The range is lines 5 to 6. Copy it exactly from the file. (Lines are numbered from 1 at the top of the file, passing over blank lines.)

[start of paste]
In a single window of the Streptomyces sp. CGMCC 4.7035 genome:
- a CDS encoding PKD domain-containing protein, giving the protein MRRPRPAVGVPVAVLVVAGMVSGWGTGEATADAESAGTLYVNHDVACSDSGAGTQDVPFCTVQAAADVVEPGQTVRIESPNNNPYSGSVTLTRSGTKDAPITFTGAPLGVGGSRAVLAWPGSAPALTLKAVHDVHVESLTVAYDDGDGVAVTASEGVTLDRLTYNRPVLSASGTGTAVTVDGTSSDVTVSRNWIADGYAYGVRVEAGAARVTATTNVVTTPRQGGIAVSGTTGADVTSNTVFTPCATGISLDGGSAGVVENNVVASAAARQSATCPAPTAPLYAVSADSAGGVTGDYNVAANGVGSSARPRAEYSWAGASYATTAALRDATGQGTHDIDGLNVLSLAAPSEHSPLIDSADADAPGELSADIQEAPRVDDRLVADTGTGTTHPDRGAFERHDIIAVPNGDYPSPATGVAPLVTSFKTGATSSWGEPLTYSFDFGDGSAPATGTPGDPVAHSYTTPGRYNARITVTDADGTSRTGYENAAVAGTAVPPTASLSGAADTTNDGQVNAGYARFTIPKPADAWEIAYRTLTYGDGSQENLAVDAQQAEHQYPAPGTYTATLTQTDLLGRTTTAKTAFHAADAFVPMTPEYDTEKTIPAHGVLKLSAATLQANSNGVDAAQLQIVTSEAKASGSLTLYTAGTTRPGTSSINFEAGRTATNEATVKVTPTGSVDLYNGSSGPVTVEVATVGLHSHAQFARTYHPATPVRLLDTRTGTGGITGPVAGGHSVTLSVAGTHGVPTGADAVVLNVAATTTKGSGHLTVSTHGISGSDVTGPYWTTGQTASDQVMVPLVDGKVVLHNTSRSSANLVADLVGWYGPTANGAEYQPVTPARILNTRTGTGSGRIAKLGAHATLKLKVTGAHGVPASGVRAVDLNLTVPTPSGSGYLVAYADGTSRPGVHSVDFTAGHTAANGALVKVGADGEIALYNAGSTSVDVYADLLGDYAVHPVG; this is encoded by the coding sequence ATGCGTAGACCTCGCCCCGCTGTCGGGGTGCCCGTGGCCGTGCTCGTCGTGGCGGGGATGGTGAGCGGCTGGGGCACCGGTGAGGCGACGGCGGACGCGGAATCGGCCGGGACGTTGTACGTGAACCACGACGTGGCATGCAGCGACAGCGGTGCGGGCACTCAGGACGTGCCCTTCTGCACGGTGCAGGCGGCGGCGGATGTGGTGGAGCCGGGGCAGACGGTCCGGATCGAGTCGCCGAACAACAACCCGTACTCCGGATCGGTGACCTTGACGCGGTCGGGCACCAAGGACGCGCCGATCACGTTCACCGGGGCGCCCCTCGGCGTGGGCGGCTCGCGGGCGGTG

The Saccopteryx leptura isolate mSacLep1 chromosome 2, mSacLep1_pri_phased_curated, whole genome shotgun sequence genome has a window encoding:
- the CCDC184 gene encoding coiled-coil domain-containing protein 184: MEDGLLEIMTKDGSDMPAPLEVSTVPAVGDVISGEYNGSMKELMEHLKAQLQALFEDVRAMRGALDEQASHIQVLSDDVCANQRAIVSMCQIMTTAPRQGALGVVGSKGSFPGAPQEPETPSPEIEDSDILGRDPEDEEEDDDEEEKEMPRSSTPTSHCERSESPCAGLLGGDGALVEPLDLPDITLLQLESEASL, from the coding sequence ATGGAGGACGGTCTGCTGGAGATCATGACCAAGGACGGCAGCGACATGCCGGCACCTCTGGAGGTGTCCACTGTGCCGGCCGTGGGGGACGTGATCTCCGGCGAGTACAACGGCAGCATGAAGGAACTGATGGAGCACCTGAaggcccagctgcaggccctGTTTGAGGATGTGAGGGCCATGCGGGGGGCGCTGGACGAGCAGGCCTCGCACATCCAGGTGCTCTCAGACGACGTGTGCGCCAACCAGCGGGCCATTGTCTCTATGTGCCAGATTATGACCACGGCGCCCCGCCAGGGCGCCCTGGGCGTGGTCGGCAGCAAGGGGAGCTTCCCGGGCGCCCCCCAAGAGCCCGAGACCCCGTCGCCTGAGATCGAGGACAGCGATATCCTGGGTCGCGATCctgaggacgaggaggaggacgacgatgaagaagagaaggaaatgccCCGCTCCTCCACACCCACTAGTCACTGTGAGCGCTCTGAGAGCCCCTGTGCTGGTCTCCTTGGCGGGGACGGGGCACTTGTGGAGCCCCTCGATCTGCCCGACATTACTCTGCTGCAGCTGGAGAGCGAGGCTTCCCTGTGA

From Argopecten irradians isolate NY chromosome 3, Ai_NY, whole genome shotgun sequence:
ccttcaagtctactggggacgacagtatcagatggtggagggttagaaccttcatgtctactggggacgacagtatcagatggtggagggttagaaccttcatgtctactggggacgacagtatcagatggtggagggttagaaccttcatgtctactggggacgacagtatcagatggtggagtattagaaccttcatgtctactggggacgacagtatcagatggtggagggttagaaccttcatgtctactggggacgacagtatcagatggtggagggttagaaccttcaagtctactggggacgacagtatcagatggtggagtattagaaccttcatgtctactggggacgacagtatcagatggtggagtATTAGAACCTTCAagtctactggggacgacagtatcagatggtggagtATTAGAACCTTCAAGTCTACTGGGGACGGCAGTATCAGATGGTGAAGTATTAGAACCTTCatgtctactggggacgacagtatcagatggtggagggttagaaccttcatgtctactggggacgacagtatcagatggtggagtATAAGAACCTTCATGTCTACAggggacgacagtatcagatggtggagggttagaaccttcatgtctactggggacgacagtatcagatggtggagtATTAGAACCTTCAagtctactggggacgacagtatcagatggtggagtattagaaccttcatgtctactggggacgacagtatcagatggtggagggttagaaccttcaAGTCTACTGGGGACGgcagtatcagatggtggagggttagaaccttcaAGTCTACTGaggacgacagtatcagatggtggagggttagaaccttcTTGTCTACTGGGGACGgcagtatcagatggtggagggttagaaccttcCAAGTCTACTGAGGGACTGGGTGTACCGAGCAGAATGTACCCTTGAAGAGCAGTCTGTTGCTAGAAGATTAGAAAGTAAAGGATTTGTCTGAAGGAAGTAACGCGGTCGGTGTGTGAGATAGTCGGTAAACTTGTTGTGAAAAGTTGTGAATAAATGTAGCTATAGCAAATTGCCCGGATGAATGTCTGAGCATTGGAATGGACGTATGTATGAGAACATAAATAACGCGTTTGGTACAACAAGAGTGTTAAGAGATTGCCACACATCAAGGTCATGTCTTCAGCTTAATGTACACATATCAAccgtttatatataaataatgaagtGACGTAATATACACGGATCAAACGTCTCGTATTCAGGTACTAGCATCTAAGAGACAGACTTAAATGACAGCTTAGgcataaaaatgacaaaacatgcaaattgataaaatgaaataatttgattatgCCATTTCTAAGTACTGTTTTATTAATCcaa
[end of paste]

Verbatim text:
From Argopecten irradians isolate NY chromosome 3, Ai_NY, whole genome shotgun sequence:
ccttcaagtctactggggacgacagtatcagatggtggagggttagaaccttcatgtctactggggacgacagtatcagatggtggagggttagaaccttcatgtctactggggacgacagtatcagatggtggagggttagaaccttcatgtctactggggacgacagtatcagatggtggagtattagaaccttcatgtctactggggacgacagtatcagatggtggagggttagaaccttcatgtctactggggacgacagtatcagatggtggagggttagaaccttcaagtctactggggacgacagtatcagatggtggagtattagaaccttcatgtctactggggacgacagtatcagatggtggagtATTAGAACCTTCAagtctactggggacgacagtatcagatggtggagtATTAGAACCTTCAAGTCTACTGGGGACGGCAGTATCAGATGGTGAAGTATTAGAACCTTCatgtctactggggacgacagtatcagatggtggagggttagaaccttcatgtctactggggacgacagtatcagatggtggagtATAAGAACCTTCATGTCTACAggggacgacagtatcagatggtggagggttagaaccttcatgtctactggggacgacagtatcagatggtggagtATTAGAACCTTCAagtctactggggacgacagtatcagatggtggagtattagaaccttcatgtctactggggacgacagtatcagatggtggagggttagaaccttcaAGTCTACTGGGGACGgcagtatcagatggtggagggttagaaccttcaAGTCTACTGaggacgacagtatcagatggtggagggttagaaccttcTTGTCTACTGGGGACGgcagtatcagatggtggagggttagaaccttcCAAGTCTACTGAGGGACTGGGTGTACCGAGCAGAATGTACCCTTGAAGAGCAGTCTGTTGCTAGAAGATTAGAAAGTAAAGGATTTGTCTGAAGGAAGTAACGCGGTCGGTGTGTGAGATAGTCGGTAAACTTGTTGTGAAAAGTTGTGAATAAATGTAGCTATAGCAAATTGCCCGGATGAATGTCTGAGCATTGGAATGGACGTATGTATGAGAACATAAATAACGCGTTTGGTACAACAAGAGTGTTAAGAGATTGCCACACATCAAGGTCATGTCTTCAGCTTAATGTACACATATCAAccgtttatatataaataatgaagtGACGTAATATACACGGATCAAACGTCTCGTATTCAGGTACTAGCATCTAAGAGACAGACTTAAATGACAGCTTAGgcataaaaatgacaaaacatgcaaattgataaaatgaaataatttgattatgCCATTTCTAAGTACTGTTTTATTAATCcaa